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Chemistry In Action

Assistant+Professor+of+Chemistry+Marie+Thomas+%28LENA+ROSE%2FTHE+OBSERVER%29
Assistant Professor of Chemistry Marie Thomas (LENA ROSE/THE OBSERVER)

Assistant Professor of Chemistry Marie Thomas (LENA ROSE/THE OBSERVER)

Assistant Professor of Chemistry Marie Thomas (LENA ROSE/THE OBSERVER)


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By LUKE OSBORN
Sports & Health Editor

Fordham’s Natural Science faculty recently finished a productive summer of scientific research. Assistant Professor of Chemistry Marie Thomas presented a poster at the International Conference on Phosphorus Chemistry in Budapest, Hungary and spent the rest of her summer researching a class of chemical compounds termed ionic liquids. Unlike most ionically-charged materials like sodium chloride (table salt), ionic liquids have melting points under 100 degrees celsius and are usually liquids at room temperature. These compounds were originally developed for batteries, but their applications later proved to be numerous. Scientists now use ionic liquids as catalysts and solvents, and the pharmaceutical industry also utilizes ionic liquids.

Thomas’ main research involves a project she began three years ago in which she sought to use ionic liquids to dissolve both cellulose, one of the polymers in plant cell walls and chitin, another polymer that makes up the invertebrate exoskeleton. These large molecules are extremely strong, so attempting to dissolve cellulose and chitin is a challenge. Thomas hopes that the resulting ionic liquid solutions will allow these biopolymers to become more usable fuels and chemicals in industry.

On top of dissolving cellulose, Thomas embarked on two other projects involving ionic liquids this summer. One project is a study of the antimicrobial properties of ionic liquids in  collaboration with Vicki Flaris of Bronx Community College. Flaris uses ionic liquids to create antimicrobial surfaces on plastic polymers. Thomas’s third project is in conjunction with Alma Rodenas-Ruano, assistant professor of Biology. Thomas and Rodenas-Ruano are investigating the toxicity of ionic liquids on zebrafish, which are small tropical fish. As ionic liquids become more widely used, safe disposal of these compounds becomes an increasingly important area of research. “Unfortunately, there is not a lot known about the toxicity of these ionic liquids,” Thomas said, “but that’s beginning to change.”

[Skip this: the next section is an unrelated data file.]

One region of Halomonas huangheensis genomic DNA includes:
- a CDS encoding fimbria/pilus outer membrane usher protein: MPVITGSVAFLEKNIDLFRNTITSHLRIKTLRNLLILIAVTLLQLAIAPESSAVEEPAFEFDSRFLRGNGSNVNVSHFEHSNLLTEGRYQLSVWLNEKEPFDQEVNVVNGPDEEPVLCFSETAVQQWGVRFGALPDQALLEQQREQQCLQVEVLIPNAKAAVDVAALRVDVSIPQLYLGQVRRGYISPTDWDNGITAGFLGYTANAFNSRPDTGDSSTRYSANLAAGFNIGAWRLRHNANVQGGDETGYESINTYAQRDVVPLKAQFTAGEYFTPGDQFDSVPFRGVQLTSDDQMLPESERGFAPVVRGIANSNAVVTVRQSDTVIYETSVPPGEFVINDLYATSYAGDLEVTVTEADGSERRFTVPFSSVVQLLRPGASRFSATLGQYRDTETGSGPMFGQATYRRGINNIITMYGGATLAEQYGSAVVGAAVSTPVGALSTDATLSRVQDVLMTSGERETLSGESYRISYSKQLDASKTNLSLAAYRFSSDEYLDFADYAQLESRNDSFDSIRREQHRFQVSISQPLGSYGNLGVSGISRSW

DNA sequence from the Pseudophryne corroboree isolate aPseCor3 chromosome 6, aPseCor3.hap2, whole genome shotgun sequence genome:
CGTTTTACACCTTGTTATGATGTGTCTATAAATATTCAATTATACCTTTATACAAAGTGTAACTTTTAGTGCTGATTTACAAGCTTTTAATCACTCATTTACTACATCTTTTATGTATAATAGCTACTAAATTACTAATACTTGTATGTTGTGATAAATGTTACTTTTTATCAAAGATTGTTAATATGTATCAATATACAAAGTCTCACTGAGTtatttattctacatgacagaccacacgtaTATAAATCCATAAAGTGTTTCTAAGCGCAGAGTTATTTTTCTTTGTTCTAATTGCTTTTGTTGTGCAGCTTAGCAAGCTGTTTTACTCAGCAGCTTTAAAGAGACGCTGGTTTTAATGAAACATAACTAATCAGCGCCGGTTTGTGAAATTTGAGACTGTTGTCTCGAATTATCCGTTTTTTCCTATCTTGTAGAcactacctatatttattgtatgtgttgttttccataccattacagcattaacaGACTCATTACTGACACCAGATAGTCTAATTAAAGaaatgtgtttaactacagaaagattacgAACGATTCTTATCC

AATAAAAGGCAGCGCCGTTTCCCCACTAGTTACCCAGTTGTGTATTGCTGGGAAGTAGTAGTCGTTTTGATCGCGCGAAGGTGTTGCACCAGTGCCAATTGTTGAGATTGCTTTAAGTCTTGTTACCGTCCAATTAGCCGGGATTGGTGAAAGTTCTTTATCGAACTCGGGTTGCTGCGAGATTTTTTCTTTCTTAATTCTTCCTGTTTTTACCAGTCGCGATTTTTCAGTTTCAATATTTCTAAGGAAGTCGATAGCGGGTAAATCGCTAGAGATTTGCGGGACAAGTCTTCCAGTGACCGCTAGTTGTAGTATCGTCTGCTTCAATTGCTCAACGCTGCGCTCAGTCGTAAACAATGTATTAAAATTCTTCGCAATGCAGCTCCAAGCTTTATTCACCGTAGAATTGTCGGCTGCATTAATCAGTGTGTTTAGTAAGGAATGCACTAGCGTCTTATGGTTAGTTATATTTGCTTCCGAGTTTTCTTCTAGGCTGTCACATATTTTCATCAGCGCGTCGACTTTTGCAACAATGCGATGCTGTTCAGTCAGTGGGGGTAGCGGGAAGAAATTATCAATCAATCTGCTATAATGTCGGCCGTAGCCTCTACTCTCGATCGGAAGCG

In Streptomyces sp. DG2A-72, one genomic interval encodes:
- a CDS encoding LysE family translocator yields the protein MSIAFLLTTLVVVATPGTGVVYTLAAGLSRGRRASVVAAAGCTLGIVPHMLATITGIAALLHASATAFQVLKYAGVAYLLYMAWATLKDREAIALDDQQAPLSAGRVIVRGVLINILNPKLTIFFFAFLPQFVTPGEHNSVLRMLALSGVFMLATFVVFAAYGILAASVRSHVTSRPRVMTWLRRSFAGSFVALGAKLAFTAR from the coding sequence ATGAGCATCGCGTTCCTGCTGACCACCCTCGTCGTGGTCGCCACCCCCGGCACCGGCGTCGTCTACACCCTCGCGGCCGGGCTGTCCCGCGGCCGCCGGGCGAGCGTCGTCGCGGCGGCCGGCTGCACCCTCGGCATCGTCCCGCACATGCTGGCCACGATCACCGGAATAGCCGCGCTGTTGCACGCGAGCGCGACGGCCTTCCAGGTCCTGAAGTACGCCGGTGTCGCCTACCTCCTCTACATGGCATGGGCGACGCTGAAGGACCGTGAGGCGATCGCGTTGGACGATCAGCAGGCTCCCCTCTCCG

Most Fordham professors take on student research assistants to aid in their various studies. Neuroscience major Sultana Morioum, Fordham College at Lincoln Center ’19, decided to help Thomas and Rodenas-Ruano explore the toxicity of ionic liquids this summer. This summer, most of Morioum’s and Thomas’s time was spent in one of Rose Hill’s chemistry labs synthesizing ionic liquids for the study. The synthesis Morioum performs in lab is a tedious, yet rewarding process, she said – one that gives her the opportunity to transplant her knowledge from class into a real-life application. Morioum explains that she enjoys working with ionic liquids, but “The only problem is cleaning the glassware.”

Morioum is currently in the process of starting the second phase of the toxicity study: testing the zebrafish. Using the compounds she and Thomas created this summer, Morioum will be introducing these ionic liquids to zebrafish with Rodenas-Ruano at Lincoln Center’s zebrafish lab on the eighth floor of the Leon Lowenstein building. The lab can house a whole population of zebrafish at every stage of their lives, allowing  for an in-depth analysis of ionic liquid toxicity on marine life. Morioum remarked of Rodenas-Ruano, “I can see why Professor Alma likes watching them all day, because I can literally watch them all day. It’s so cool that you can actually get up close in the microscope and see their heartbeat. I feel like a surgeon.” Naturally, Morioum is eager to help finish the rest of Thomas’s and Rodenas-Ruano’s toxicology work.

Science research like the ionic liquid studies Thomas undertakes is just a small fraction of work Fordham professors do every year. Faculty from various disciplines collectively pursue research to further investigate the intricacies of their respective fields. As in the case of Thomas’s research, both students and faculty can benefit from performing research.

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